There’s no doubt that Gift Aid is good for charities. Latest statistics reveal that the average Gift Aid donor gives £360, though Northern Ireland tops the list, with an average gift of £750. But it’s also an area where close attention to the rules matters.
It’s a message underlined by a High Court case in 2020, involving a charitable gift of £800,000. Taxpayer, Mr Webster, inadvertently entered the gift as £400,000 on his tax return, although he had in fact increased the donation to £800,000. The aim was to use special Gift Aid carry back rules (below) as he hadn’t enough tax in charge to cover the donation in the current tax year. But because of a variety of errors, the verdict went against him. And that resulted in a £215,000 tax bill.
1 Own goal one. Not enough tax in the tax year in which a donation is made
Gift Aid allows a charity to claim back the basic rate tax (currently 20%) that you have paid on your donation, so your chosen charity ends up with a bigger gift.
Always check you will pay enough tax in the tax year you make the donation. You must pay enough tax – income tax or capital gains tax – to cover the amount reclaimed by the charity. As a rule of thumb, donations should qualify if they’re not more than four times what you have paid in tax during the tax year.
As happened in Mr Webster’s case, it’s the taxpayer who would be asked to make up any shortfall, not the charity. If in doubt, contact the charity to cancel the Gift Aid declaration for future donations
2 Own goal two. Mind the gap: Scottish tax rates are different
Different rates of tax apply in Scotland, but the basic Gift Aid principles are the same. Scottish taxpayers paying at 19% should check that enough tax has been paid to cover their Gift Aid claim.
3 Own goal three. Unclaimed additional tax relief
If you pay tax at more than basic rate, you can reclaim the difference between this and basic rate on the donation. However, research suggests many people don’t claim the additional tax relief to which they’re entitled.
4 Own goal four. Lost paperwork
Don’t throw away the paperwork. It’s important to keep records of all Gift Aid donations in order to substantiate claims for higher rates of relief.
5 Own goal five. Mistakes with the small print
Higher rate tax relief is usually given in the tax year in which you make the donation. So a Gift Aid payment made by 5 April 2022 would get tax relief against income of 2021/22. This in itself can be a useful tax planning tool.
But it may be possible to elect to have a Gift Aid donation treated as if made in the previous tax year. This can be a plus if you want to speed up tax relief, or paid higher rates of tax in the previous year. To carry back a donation made between 6 April 2022 and 31 January 2023 against 2021/22 income, strict timing rules apply. The election would be made on the 2021/22 tax return, for which the final filing deadline is 31 January 2023.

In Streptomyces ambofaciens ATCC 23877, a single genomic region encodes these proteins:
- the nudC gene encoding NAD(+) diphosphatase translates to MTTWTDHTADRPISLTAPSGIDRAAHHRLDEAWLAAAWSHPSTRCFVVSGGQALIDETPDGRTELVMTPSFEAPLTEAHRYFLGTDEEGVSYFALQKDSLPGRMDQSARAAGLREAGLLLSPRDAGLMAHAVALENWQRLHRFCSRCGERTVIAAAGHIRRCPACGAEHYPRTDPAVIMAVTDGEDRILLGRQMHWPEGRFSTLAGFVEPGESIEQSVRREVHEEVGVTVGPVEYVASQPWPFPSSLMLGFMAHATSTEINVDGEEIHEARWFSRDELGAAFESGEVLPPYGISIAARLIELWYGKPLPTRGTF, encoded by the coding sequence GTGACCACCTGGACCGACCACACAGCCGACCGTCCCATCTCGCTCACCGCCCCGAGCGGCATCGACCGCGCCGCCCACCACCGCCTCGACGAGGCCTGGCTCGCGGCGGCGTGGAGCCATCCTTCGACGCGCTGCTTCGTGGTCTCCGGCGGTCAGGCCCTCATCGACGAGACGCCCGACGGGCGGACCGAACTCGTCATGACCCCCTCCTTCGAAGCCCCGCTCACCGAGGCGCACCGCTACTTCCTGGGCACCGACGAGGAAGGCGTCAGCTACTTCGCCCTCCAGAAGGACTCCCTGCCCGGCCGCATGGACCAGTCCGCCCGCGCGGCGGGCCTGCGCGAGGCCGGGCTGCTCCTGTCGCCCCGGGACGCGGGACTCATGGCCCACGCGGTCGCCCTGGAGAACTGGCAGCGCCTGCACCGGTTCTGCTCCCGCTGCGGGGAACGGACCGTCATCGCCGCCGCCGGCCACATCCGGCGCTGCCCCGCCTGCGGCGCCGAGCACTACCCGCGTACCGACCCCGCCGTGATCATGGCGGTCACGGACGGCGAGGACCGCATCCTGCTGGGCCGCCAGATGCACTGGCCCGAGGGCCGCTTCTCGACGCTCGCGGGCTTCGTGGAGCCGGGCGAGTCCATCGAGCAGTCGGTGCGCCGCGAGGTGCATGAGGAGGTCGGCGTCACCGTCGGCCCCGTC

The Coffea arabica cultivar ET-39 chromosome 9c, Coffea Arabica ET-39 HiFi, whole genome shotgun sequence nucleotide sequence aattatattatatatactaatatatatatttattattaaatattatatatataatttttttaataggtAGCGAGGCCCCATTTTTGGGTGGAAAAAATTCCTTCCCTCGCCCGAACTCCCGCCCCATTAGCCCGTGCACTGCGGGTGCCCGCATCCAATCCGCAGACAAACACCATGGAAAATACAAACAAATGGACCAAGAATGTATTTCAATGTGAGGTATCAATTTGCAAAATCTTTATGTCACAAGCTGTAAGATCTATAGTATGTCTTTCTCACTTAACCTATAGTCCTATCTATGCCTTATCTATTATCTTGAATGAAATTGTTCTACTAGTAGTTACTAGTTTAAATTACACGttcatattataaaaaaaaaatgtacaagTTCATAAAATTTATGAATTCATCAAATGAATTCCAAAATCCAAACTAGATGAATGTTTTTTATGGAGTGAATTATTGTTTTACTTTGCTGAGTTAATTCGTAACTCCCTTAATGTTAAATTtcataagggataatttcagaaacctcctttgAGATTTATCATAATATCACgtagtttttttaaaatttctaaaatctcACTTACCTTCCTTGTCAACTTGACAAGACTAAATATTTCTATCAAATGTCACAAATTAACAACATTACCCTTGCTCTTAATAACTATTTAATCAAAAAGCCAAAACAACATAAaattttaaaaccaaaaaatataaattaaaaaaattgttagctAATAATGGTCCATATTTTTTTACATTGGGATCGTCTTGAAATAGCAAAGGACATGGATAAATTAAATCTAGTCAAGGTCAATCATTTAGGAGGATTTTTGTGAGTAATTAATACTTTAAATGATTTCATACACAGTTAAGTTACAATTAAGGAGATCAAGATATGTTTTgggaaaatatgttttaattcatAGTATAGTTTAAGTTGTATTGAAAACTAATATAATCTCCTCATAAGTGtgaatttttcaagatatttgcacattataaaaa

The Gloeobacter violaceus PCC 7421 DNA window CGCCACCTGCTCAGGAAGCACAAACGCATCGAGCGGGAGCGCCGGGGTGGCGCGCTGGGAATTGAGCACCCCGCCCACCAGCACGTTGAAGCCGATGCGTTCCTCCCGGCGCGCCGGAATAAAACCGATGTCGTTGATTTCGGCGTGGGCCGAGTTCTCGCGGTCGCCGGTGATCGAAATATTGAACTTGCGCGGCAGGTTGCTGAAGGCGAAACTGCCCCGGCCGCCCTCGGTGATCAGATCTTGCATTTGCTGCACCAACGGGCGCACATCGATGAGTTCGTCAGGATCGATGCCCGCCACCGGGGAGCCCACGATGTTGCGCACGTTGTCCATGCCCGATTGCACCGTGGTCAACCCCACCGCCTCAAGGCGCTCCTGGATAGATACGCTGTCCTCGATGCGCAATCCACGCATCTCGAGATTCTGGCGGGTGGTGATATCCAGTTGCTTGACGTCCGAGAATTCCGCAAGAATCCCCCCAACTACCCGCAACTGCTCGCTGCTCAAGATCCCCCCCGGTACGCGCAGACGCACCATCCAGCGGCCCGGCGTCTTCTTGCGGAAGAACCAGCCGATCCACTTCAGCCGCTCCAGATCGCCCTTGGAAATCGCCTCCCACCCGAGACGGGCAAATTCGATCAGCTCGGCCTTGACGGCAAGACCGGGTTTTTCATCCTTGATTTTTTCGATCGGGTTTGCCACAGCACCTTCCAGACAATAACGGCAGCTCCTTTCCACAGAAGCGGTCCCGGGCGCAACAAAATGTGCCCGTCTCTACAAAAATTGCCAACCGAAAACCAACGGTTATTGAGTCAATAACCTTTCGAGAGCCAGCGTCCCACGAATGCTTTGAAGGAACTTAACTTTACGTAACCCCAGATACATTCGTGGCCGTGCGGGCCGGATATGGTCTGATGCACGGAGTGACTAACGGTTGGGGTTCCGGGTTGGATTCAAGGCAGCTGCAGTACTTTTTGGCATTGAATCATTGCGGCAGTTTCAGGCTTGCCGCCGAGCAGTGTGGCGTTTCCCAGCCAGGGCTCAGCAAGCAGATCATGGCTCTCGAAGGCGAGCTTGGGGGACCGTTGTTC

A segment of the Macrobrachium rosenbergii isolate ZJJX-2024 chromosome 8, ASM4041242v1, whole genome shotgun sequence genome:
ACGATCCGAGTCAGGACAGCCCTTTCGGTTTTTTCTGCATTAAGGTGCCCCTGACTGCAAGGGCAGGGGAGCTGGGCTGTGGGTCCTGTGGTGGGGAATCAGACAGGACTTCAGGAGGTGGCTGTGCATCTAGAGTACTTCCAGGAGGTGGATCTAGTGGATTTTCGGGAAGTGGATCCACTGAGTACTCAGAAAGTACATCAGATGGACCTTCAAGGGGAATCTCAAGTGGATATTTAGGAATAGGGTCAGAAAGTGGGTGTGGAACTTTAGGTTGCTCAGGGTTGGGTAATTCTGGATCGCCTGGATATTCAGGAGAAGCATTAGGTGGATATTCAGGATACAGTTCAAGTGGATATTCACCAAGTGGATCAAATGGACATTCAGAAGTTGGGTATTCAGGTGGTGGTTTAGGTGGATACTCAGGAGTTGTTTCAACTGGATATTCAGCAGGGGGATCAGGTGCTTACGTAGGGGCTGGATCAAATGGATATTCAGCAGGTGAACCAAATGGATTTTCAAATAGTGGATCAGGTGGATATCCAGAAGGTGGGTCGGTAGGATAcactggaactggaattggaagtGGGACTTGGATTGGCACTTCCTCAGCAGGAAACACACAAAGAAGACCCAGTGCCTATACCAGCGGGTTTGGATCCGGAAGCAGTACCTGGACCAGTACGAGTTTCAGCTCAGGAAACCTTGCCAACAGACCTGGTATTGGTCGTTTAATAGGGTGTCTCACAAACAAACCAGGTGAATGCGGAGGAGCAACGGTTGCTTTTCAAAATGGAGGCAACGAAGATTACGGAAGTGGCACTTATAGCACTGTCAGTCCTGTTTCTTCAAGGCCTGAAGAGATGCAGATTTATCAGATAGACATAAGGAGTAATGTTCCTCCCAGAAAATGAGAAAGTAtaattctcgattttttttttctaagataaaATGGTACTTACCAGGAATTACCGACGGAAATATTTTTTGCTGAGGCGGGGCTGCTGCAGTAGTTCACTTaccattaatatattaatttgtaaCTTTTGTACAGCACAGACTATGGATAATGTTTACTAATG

Carry back elections are best made on the self assessment tax return. Correct procedure is essential, as Mr Webster found to his cost. Once the tax return is filed, the window to make a carry back election closes. The election can’t be made on an amended return: something HMRC has recently been writing to taxpayers about. Neither can an election, once made, be amended. A further point is that carry back elections can’t be used for part of a gift: they must be used for the whole sum.
For a discussion of charitable giving and the implications for tax, please contact us.
HMRC Sets Sights on Crypto Assets
For proof that crypto assets are high profile, see Collins Dictionary’s 2021 word of the year. It’s NFT – non-fungible token.
NFTs are the crypto-world equivalent of certificates proving you own a digital (or physical) asset: a collectible, like digital artwork, or digital sports cards.
Collins Dictionary isn’t alone in registering public interest in cryptoassets. So, too, is HMRC, and it’s been writing to taxpayers it believes hold cryptoassets to point out potential tax liability.
Disposing of cryptoassets, such as cryptocurrencies like bitcoin, brings a potential charge to capital gains tax (CGT). Disposals include the sale of assets for fiat currency, like pounds or dollars: the exchange of one cryptoasset for another, such as bitcoin to ether: or the use of cryptoassets to buy goods or services. The annual CGT exemption can be used to cover such gains, up to £12,300. If gains exceed this, or chargeable assets worth more than £49,200 (in 2020/21) are disposed of, HMRC should be notified, usually via the self assessment tax return.
The tax position is not always intuitive. Where, for instance, different types of cryptoasset are exchanged, there can be a chargeable taxable gain, even if the assets aren’t converted back to fiat currency. We are happy to advise on cryptoasset transactions to help establish if a tax liability has arisen.